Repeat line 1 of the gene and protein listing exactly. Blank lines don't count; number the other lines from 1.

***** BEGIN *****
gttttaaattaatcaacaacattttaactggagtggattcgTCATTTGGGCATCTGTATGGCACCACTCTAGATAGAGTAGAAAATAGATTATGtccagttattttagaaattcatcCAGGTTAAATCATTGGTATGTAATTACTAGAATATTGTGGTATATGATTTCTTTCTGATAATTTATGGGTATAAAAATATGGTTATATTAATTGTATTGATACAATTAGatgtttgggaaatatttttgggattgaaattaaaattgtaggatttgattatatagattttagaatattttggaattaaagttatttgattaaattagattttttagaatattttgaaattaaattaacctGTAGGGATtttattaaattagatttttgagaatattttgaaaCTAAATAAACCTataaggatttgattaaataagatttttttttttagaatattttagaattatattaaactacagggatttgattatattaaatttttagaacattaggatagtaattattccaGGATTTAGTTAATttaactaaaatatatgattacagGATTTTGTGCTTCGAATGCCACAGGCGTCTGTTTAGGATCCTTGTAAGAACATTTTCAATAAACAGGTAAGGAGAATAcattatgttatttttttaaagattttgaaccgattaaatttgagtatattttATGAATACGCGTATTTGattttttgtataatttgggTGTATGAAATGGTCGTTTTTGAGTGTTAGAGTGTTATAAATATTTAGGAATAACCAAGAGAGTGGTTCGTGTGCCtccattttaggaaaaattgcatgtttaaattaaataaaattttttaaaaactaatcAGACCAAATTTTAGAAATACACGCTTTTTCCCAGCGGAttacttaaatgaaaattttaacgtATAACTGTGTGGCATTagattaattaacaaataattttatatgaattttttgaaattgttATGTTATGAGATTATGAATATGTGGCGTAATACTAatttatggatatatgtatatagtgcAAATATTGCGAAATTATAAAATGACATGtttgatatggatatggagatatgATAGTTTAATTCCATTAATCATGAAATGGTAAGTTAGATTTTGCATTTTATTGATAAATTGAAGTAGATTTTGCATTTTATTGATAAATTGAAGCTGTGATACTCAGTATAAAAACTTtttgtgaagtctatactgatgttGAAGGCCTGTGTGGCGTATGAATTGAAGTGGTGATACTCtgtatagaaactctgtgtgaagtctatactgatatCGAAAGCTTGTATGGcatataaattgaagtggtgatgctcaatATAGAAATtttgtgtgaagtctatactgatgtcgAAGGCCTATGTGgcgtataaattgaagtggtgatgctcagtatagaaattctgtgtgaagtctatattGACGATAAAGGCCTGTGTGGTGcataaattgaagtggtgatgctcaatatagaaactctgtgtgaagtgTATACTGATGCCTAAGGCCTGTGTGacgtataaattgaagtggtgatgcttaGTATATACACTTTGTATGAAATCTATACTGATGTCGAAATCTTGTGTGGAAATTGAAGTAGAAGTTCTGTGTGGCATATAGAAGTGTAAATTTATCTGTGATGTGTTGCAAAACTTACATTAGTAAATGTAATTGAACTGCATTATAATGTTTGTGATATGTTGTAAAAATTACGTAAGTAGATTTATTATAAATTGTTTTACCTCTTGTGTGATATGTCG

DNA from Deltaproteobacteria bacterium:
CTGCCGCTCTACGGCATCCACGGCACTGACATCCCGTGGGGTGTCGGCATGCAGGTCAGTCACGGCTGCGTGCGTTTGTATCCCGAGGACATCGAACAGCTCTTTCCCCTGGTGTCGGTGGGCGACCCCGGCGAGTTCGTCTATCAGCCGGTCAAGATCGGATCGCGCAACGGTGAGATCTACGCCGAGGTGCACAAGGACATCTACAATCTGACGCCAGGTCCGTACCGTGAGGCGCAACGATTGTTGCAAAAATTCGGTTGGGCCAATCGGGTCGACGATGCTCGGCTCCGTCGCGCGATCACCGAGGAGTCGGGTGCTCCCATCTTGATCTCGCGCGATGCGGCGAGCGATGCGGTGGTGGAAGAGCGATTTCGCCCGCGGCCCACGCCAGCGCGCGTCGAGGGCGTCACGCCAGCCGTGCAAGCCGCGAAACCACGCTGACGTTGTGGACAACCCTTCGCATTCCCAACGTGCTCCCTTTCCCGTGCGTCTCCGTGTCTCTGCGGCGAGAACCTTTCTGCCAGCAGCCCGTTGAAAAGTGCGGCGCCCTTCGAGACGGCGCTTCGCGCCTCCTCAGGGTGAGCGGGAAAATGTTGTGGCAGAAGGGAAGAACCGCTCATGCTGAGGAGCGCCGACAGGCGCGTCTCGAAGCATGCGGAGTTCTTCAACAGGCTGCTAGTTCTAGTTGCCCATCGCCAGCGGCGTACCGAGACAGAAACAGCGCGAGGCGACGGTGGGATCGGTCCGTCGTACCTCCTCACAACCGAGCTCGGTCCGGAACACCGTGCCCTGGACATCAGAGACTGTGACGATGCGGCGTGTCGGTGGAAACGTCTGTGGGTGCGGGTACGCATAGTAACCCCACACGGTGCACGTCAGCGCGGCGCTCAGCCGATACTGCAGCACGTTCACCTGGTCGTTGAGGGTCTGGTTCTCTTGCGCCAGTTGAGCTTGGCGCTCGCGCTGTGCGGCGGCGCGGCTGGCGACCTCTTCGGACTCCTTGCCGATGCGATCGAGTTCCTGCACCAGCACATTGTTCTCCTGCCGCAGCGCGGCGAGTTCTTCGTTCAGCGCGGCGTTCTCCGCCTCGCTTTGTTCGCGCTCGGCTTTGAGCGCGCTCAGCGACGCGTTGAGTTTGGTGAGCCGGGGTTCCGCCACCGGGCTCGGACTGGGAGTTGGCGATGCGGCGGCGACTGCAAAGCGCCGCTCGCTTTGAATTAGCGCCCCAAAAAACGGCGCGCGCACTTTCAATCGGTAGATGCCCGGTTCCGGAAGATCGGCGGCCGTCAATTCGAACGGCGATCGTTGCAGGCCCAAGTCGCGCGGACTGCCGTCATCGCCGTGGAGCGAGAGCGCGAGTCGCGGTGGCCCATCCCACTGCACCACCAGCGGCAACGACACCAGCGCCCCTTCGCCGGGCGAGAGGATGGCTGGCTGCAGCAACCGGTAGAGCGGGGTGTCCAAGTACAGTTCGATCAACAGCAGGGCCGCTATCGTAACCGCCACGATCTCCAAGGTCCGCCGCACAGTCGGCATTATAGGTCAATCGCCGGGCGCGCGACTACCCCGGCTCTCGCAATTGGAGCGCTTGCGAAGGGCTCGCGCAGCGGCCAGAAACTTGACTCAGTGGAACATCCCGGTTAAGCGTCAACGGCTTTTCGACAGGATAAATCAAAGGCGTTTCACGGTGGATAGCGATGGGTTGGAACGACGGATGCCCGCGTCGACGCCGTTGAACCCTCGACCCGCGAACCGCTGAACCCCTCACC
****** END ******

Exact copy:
gttttaaattaatcaacaacattttaactggagtggattcgTCATTTGGGCATCTGTATGGCACCACTCTAGATAGAGTAGAAAATAGATTATGtccagttattttagaaattcatcCAGGTTAAATCATTGGTATGTAATTACTAGAATATTGTGGTATATGATTTCTTTCTGATAATTTATGGGTATAAAAATATGGTTATATTAATTGTATTGATACAATTAGatgtttgggaaatatttttgggattgaaattaaaattgtaggatttgattatatagattttagaatattttggaattaaagttatttgattaaattagattttttagaatattttgaaattaaattaacctGTAGGGATtttattaaattagatttttgagaatattttgaaaCTAAATAAACCTataaggatttgattaaataagatttttttttttagaatattttagaattatattaaactacagggatttgattatattaaatttttagaacattaggatagtaattattccaGGATTTAGTTAATttaactaaaatatatgattacagGATTTTGTGCTTCGAATGCCACAGGCGTCTGTTTAGGATCCTTGTAAGAACATTTTCAATAAACAGGTAAGGAGAATAcattatgttatttttttaaagattttgaaccgattaaatttgagtatattttATGAATACGCGTATTTGattttttgtataatttgggTGTATGAAATGGTCGTTTTTGAGTGTTAGAGTGTTATAAATATTTAGGAATAACCAAGAGAGTGGTTCGTGTGCCtccattttaggaaaaattgcatgtttaaattaaataaaattttttaaaaactaatcAGACCAAATTTTAGAAATACACGCTTTTTCCCAGCGGAttacttaaatgaaaattttaacgtATAACTGTGTGGCATTagattaattaacaaataattttatatgaattttttgaaattgttATGTTATGAGATTATGAATATGTGGCGTAATACTAatttatggatatatgtatatagtgcAAATATTGCGAAATTATAAAATGACATGtttgatatggatatggagatatgATAGTTTAATTCCATTAATCATGAAATGGTAAGTTAGATTTTGCATTTTATTGATAAATTGAAGTAGATTTTGCATTTTATTGATAAATTGAAGCTGTGATACTCAGTATAAAAACTTtttgtgaagtctatactgatgttGAAGGCCTGTGTGGCGTATGAATTGAAGTGGTGATACTCtgtatagaaactctgtgtgaagtctatactgatatCGAAAGCTTGTATGGcatataaattgaagtggtgatgctcaatATAGAAATtttgtgtgaagtctatactgatgtcgAAGGCCTATGTGgcgtataaattgaagtggtgatgctcagtatagaaattctgtgtgaagtctatattGACGATAAAGGCCTGTGTGGTGcataaattgaagtggtgatgctcaatatagaaactctgtgtgaagtgTATACTGATGCCTAAGGCCTGTGTGacgtataaattgaagtggtgatgcttaGTATATACACTTTGTATGAAATCTATACTGATGTCGAAATCTTGTGTGGAAATTGAAGTAGAAGTTCTGTGTGGCATATAGAAGTGTAAATTTATCTGTGATGTGTTGCAAAACTTACATTAGTAAATGTAATTGAACTGCATTATAATGTTTGTGATATGTTGTAAAAATTACGTAAGTAGATTTATTATAAATTGTTTTACCTCTTGTGTGATATGTCG